U.S. Should Keep its Nuclear Weapons Away from Koreas (Huanqiu, People’s Republic of China)
U.S. Congress members appear to be considering redeploying American nuclear assets to the Korean Peninsula. Would such a decision make matters there go from bad to worse? This editorial from China’s state-run Huanqiu warns of the unintended consequences of pointing nuclear weapons in North Korea’s general direction.
The Huanqiu editorial says in small part:
Right now, the two Koreas target one another with artillery. But if the U.S. redeploys and the South has U.S. nuclear weapons pointed at the North, Pyongyang will more vigorously pursue nuclear testing. The consequences for Seoul would be unpredictable, perhaps resulting in events similar to previous “accidents” – but this time involving nuclear weapons.
The security situation on the Korean Peninsula is like a muddy pond – and the feet of the parties in Northeast Asia are soiled with this mud. This is the curse of the Korean peasant. Given the situation now, the peasant is more than likely to just blow off steam, and unless something else intervenes, wait until the mud dries. But if there are new sanctions or a redeployment of U.S. nuclear weapons, it will be like stepping back into the muddy lake all over again.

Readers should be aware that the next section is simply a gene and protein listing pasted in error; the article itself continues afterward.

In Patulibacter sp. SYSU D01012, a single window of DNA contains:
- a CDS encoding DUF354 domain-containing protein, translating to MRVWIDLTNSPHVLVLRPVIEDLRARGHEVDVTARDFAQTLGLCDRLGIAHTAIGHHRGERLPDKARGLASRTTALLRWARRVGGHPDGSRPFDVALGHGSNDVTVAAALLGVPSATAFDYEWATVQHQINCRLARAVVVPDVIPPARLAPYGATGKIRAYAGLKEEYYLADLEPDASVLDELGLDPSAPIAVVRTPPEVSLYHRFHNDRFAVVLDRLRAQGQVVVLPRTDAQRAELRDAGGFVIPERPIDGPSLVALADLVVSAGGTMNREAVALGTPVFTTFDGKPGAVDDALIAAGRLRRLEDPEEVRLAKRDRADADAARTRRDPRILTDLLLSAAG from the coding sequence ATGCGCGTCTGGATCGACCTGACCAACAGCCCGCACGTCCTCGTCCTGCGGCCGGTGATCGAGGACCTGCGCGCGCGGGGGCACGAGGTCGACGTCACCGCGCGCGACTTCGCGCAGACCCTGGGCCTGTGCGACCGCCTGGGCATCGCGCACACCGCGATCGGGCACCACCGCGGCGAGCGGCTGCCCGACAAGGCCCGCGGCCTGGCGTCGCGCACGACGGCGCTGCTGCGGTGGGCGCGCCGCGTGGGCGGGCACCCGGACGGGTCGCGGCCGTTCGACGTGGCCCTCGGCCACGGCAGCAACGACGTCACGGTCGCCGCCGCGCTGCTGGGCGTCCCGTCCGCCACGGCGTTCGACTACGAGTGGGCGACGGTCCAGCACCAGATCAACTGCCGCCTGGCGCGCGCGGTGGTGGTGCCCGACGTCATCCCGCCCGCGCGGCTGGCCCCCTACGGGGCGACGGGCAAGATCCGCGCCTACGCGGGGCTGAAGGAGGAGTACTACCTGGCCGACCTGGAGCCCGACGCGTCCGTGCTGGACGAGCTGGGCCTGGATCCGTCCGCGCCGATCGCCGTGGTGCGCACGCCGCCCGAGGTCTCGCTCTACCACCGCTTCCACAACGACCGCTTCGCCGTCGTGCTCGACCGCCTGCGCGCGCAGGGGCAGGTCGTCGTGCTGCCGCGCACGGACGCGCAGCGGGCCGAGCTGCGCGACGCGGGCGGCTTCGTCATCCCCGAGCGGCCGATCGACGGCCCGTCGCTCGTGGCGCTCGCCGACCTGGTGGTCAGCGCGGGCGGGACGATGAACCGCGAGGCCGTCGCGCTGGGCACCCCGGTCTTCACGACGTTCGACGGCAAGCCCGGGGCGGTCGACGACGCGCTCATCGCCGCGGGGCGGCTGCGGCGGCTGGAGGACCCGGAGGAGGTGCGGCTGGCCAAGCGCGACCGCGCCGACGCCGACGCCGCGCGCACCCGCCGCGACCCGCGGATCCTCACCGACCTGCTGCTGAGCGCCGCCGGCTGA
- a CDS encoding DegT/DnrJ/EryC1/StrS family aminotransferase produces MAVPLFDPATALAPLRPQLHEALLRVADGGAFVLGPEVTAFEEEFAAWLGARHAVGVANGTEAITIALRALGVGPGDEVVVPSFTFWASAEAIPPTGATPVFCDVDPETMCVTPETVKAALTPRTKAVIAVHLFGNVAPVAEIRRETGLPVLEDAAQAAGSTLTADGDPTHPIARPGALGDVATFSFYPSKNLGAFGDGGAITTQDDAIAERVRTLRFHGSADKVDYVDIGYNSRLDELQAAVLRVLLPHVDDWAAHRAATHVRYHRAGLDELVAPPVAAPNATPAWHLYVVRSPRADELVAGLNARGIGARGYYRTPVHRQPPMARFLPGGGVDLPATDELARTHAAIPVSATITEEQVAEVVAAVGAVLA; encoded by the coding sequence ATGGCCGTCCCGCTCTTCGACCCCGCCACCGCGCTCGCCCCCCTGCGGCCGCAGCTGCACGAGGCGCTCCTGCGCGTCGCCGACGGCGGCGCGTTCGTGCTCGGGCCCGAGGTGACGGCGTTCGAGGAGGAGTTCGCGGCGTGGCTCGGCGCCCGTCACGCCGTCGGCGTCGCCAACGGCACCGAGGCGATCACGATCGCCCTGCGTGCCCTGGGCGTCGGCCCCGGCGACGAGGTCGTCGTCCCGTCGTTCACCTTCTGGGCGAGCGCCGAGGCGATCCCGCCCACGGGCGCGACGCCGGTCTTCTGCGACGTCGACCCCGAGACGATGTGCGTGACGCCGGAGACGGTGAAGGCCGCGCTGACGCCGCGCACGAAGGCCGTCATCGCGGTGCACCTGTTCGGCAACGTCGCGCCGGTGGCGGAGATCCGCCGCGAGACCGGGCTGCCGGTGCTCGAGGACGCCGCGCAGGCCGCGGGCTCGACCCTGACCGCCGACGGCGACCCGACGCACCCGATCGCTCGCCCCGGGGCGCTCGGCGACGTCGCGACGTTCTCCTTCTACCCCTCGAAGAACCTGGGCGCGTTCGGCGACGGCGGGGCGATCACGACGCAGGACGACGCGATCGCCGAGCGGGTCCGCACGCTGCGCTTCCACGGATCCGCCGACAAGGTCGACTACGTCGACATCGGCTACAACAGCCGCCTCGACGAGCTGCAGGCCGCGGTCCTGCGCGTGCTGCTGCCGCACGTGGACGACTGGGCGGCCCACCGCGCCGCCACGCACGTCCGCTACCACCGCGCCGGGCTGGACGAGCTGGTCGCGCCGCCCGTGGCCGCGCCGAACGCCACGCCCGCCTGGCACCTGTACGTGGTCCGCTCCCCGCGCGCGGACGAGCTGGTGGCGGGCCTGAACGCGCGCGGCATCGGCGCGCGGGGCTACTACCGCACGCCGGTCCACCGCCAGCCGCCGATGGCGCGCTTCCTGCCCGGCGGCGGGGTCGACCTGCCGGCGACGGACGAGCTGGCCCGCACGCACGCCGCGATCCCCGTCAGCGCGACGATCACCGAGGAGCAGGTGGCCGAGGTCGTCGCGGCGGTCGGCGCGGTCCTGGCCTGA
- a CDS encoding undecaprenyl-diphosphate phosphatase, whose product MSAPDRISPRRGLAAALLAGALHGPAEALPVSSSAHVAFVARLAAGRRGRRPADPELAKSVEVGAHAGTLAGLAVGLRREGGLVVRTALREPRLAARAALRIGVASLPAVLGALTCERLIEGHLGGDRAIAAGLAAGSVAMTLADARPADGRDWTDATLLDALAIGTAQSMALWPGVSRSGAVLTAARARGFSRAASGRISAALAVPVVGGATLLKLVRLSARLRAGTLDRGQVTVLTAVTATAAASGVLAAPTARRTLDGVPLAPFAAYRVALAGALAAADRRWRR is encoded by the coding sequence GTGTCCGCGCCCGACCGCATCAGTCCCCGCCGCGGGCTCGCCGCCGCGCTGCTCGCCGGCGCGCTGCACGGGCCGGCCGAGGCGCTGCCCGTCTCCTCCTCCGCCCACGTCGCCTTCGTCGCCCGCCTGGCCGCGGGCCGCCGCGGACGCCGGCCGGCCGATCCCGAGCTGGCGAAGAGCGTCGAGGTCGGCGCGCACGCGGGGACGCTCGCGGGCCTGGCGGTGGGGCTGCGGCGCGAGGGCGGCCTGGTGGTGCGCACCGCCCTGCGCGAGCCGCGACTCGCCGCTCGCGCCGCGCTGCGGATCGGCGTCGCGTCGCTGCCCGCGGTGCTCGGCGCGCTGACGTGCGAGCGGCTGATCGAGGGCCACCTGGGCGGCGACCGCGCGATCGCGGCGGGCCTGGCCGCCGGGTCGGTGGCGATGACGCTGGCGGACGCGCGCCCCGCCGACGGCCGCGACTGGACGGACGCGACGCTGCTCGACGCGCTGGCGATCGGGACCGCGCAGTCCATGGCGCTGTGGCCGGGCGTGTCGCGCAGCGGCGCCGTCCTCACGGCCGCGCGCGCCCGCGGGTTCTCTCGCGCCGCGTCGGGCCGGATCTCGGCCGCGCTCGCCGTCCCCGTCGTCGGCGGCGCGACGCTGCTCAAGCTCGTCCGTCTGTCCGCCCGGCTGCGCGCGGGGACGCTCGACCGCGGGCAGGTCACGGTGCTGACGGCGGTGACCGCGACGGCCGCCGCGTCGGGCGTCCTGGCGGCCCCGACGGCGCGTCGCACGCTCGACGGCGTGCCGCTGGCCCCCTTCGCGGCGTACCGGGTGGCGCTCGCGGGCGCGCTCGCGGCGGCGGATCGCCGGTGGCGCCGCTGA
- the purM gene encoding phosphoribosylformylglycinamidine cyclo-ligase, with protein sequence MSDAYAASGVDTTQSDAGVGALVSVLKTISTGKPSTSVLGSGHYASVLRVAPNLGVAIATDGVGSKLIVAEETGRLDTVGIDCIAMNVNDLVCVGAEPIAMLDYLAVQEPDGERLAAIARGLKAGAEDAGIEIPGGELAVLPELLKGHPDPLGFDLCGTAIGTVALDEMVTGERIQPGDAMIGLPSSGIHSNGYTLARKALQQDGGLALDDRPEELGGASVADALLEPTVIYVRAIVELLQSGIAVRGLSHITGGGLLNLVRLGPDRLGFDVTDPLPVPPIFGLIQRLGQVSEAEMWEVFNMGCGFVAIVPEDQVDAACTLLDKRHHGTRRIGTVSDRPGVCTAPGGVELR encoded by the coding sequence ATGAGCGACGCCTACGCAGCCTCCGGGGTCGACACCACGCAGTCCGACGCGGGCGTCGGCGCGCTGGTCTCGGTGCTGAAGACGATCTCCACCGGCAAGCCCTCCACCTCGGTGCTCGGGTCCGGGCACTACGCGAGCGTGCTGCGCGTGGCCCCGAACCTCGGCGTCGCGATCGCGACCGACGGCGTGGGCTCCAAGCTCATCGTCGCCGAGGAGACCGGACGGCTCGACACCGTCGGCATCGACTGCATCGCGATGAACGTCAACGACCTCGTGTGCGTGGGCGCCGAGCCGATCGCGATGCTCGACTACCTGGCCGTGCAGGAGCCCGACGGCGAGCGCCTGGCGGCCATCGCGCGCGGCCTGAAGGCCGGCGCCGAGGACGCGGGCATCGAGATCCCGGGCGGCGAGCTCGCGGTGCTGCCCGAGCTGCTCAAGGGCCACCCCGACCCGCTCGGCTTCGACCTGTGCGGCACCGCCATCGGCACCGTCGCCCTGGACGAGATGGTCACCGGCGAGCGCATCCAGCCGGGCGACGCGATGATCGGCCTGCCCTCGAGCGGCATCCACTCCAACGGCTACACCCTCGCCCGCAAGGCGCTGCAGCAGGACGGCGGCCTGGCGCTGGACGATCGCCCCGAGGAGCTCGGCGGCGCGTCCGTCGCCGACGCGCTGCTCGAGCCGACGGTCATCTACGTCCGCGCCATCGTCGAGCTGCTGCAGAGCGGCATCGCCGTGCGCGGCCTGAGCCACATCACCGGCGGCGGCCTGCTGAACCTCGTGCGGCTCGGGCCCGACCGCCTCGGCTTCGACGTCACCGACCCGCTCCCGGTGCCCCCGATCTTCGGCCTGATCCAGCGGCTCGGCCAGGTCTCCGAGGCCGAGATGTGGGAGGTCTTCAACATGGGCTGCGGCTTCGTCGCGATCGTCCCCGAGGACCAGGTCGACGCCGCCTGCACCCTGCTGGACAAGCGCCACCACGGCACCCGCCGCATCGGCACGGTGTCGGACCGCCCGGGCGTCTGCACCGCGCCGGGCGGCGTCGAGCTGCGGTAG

Normal life in Northeast Asia has been greatly disturbed. History has been frozen on the Korean Peninsula, the last Cold War line of demarcation. The Chinese people well understand this. But South Koreans seem to think that this Cold War remnant needn’t have an impact on their enjoyment of the fruits of modern civilization. They take great pride in the difference in living standards between themselves and those in the North, and believe they need not pay attention to price for this tremendous disparity.
If the situation on the Peninsula further deteriorates, China can and must reexamine its own nuclear strategy and ensure the high-quality of its nuclear deterrence capability.
In his era of globalization, the whole of the Asia Pacific, even the entire world, cannot remain completely aloof to the chaotic situation on the Korean Peninsula. No one should gloat or believe they benefit from this mess.
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